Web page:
Thursday, June 18, 2009

Right House, Wrong Location

As a curator of exhibitions for the New-York Historical Society, Kathleen Hulser is passionate about the past. She craved an antique home, but with her salary, she knew she would have to compromise.

That compromise is a freight train that blasts by just a few feet from her four-bedroom 1839 summer house on the Housatonic River in Cornwall Bridge, Conn. It appears at 7:30 a.m. almost every day. “The house shakes,” Ms. Hulser said. “It rattles the pots and pans.” She bought the house last August for $255,000, reduced from $375,000, said her broker, Priscilla Miller of Bain Real Estate, after it had been on the market for 10 months. “Without the train next door,” Ms. Miller said, the house would have cost double. “It made it much more affordable by putting up with that,” she said.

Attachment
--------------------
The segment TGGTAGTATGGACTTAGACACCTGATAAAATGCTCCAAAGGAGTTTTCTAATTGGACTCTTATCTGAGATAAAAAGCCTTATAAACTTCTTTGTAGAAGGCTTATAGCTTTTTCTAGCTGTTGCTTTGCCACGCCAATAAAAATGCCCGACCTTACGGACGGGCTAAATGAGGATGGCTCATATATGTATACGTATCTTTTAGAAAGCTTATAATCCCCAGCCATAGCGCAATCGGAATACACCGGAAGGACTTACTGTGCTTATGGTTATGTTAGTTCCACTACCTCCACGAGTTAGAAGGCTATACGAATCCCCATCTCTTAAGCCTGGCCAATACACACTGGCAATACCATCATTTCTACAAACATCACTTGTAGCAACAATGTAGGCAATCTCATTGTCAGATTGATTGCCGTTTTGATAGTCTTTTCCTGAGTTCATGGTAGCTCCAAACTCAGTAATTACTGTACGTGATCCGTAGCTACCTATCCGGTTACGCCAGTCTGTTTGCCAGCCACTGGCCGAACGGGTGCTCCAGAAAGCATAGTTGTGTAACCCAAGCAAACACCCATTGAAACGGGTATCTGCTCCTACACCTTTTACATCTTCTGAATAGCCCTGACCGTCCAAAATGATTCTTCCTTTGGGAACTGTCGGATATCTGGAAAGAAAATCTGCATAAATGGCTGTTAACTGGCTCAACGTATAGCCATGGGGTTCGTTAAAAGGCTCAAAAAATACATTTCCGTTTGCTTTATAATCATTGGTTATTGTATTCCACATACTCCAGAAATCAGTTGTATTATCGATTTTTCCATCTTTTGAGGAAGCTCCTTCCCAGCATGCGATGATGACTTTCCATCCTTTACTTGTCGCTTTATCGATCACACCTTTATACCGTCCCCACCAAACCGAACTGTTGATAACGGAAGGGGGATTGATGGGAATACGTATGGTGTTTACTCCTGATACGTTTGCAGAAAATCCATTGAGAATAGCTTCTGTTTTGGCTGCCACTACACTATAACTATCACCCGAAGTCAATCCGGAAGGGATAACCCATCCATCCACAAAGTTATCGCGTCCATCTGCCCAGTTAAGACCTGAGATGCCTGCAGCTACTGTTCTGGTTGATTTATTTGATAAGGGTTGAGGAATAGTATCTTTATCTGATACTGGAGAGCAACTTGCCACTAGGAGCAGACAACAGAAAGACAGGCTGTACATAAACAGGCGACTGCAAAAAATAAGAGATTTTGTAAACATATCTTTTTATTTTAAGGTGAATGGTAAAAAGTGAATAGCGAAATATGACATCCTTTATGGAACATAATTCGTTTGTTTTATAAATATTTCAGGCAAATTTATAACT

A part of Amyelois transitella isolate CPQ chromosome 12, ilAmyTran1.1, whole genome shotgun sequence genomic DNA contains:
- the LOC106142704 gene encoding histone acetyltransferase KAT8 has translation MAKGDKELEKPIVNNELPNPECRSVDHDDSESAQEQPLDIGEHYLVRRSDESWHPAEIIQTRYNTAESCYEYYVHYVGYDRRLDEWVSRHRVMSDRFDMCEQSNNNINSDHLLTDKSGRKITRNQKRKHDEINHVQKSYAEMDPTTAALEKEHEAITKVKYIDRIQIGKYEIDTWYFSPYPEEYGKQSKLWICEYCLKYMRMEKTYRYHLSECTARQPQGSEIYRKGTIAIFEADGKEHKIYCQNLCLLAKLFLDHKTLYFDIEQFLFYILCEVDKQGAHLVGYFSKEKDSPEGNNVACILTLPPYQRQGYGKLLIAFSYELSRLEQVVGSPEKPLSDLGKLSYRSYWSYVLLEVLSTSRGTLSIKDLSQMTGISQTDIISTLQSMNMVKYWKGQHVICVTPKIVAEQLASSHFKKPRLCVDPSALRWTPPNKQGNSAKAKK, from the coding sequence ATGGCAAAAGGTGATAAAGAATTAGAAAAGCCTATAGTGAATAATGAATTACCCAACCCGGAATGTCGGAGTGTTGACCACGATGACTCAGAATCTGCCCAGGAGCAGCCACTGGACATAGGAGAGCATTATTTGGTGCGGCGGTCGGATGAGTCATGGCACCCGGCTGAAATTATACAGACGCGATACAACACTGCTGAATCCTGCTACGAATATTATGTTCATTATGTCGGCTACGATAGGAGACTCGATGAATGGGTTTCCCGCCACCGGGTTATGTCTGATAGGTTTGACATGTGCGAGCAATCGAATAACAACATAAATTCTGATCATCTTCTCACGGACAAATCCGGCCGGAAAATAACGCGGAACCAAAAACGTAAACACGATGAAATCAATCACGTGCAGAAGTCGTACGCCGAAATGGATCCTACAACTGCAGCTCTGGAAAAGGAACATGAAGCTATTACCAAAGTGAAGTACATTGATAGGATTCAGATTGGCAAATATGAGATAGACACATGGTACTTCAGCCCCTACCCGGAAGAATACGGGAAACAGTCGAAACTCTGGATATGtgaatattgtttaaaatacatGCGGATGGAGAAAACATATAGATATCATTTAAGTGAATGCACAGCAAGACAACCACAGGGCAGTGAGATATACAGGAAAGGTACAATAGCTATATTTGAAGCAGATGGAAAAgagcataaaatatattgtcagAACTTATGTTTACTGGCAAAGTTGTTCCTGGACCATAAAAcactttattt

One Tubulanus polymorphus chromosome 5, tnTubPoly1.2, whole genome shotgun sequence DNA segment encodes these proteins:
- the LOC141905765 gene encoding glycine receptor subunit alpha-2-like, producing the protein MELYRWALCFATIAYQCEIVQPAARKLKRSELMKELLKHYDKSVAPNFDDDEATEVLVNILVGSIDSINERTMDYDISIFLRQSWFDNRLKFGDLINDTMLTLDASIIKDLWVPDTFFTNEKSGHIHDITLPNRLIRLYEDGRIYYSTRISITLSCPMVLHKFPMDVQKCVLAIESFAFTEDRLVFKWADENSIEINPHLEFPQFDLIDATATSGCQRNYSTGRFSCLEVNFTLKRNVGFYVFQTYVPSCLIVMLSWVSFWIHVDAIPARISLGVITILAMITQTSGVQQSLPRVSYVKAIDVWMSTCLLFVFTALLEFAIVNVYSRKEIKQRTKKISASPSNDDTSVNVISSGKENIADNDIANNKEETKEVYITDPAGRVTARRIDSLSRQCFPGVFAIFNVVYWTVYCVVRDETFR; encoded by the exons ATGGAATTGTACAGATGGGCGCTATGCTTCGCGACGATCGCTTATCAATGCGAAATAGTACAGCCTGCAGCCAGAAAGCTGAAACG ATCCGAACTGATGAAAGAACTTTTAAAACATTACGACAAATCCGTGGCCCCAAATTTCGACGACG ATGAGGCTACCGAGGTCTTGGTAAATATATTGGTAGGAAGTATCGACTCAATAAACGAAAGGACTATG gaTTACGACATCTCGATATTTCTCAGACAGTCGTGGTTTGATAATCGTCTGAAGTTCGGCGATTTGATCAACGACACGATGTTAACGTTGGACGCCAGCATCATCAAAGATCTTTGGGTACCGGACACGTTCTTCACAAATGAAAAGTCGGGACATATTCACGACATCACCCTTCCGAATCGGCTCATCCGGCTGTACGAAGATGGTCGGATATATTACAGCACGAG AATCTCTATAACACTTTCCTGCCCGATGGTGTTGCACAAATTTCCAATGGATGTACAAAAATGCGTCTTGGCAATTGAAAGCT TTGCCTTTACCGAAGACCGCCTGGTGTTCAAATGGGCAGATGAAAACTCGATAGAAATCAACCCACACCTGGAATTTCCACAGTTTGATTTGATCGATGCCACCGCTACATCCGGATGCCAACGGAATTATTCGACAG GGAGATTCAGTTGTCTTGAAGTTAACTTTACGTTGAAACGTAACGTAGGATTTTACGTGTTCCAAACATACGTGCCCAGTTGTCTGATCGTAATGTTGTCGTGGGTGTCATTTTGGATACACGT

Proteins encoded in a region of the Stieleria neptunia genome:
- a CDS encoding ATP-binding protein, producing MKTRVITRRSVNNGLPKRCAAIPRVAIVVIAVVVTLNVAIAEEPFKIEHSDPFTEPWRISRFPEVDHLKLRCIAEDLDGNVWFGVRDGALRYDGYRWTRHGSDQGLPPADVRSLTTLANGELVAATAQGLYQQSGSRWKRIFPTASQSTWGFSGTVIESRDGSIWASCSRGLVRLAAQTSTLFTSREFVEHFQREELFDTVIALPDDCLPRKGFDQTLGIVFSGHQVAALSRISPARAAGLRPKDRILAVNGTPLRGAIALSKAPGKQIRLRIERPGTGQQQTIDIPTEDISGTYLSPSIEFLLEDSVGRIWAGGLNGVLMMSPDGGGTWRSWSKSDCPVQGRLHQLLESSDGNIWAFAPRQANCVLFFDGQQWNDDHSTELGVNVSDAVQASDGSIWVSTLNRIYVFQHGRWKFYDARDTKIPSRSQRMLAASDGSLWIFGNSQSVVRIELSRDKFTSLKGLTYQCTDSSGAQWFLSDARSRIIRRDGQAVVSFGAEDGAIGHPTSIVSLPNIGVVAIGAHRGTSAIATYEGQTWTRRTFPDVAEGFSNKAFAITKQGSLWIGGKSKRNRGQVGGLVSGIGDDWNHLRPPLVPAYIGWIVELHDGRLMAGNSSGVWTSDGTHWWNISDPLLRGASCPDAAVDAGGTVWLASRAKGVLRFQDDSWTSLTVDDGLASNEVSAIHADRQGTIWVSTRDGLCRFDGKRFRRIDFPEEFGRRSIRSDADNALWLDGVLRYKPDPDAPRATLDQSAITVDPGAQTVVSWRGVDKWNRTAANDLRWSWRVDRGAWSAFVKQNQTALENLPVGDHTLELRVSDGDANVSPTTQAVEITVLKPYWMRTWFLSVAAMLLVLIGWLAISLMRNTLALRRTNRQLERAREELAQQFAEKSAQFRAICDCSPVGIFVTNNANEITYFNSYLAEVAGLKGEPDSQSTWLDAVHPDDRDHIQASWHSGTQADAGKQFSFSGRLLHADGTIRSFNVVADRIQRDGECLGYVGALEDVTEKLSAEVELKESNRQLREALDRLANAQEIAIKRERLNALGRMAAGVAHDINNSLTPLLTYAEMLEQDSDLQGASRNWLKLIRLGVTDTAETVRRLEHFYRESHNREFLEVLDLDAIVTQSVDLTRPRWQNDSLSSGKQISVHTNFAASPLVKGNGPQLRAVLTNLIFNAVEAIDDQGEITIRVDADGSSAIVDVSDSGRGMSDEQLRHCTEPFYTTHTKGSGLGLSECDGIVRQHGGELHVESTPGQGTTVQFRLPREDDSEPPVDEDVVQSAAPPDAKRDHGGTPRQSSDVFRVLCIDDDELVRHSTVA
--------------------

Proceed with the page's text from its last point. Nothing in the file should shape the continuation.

To make the outlay even smaller, Ms. Hulser shared the cost with her brother, Michael. The train wasn’t the only factor depressing the price of the house. Next door is a former Superfund site where an old factory dumped chemicals. Ms. Hulser does not mind the toxic past because the site has been cleaned and certified by the government as fully decontaminated.
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